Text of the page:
Originally from the UK but now hailing from the modern day Bohemia that is Prague, Justin Lavash is a name that may not be known to many people reading this, but he is an undiscovered gem that was brought to my attention when I saw him perform live with Dan Reed last month in his hometown. Having contributed the stunning ‘Avalanche’ to Dan‘s latest album I was surprised to hear it was a track he had initially thrown away as an off-cut and not used it himself. If this is the quality of the stuff he ditches, what does he sound like on record?
Having investigated further it seems he is every bit as eclectic, thoughtful and passionate in his songwriting as that one track from the “Signal Fire” album would suggest.
“25 Years” is a journey through folk, blues, jazz and even a smattering of soul and it is every bit as irresistible as I’d hoped. Opener Give Up, Give Over displays some incredibly innovative and intricate guitar picking with a smooth whiskey-soaked vocal that lulls you right in and the urgent steam train rhythm of Johnny Cashing In combines catchy hooks with smart lyrics – and herein lies the key. The words on this album resonate, like poetry with a musical soundtrack, and transport the listener in so many different directions with each track. The soft chill of ‘Liverpool Rain’ conjures up so many vivid images and the funky stomp of the title track is a wistful tale of hardship and music industry homogenisation with yet more inventive fret work.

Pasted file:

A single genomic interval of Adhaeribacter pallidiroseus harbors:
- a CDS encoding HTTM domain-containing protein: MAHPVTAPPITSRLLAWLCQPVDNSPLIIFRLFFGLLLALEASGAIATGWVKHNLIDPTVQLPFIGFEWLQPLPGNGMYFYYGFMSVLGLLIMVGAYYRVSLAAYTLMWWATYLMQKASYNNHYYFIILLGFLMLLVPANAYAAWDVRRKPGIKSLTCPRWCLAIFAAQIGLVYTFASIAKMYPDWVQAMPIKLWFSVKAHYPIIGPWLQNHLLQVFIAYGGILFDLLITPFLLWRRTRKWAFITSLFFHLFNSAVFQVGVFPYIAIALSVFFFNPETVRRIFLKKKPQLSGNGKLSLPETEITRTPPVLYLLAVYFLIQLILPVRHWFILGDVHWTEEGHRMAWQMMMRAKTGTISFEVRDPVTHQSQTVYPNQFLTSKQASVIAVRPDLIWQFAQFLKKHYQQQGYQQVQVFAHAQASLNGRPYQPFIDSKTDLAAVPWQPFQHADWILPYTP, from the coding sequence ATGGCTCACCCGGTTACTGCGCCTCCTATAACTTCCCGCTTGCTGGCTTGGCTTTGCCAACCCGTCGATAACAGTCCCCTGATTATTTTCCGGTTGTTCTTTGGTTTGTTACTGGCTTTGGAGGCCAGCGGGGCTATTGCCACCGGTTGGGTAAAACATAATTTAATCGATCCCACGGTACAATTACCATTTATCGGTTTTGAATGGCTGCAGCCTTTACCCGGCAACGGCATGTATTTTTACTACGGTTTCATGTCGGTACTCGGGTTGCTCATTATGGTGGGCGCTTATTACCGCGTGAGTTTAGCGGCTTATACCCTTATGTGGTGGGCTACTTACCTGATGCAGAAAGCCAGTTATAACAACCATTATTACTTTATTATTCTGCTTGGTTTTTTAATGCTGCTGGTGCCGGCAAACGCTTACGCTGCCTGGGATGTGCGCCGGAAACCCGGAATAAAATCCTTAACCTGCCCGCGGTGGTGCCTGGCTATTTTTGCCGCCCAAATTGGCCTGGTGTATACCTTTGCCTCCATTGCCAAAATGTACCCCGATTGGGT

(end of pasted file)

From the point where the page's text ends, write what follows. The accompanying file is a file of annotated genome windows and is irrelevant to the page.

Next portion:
‘Song N’ Dance Man’ shimmers with scat-man cool and shows how adept Justin is at switching moods from one song to the next without ever sounding contrived. Other highlights include the beautiful melancholy of ‘Hammerblow’, the assured swagger of ‘Daylight Kicking In’ and the gentle majesty of ‘All Of Us Or None Of Us’.
This is what folk music used to be and should be – from the heart, from the gut and with no conscious effort to fit a particular style or template. Lavash communicates so well with words but can say just as much with three chords on a guitar. A truly masterful songwriter and a hugely gifted player (the mid section solo work on ‘This Is A Song’ is quite breathtaking), I’m just sad I didn’t discover him sooner.
Making a very rare trip to the UK for a one-off gig at the fabulous Railway Venue in Bolton on Saturday 16th March – an evening in the company of Justin Lavash is one not to be missed.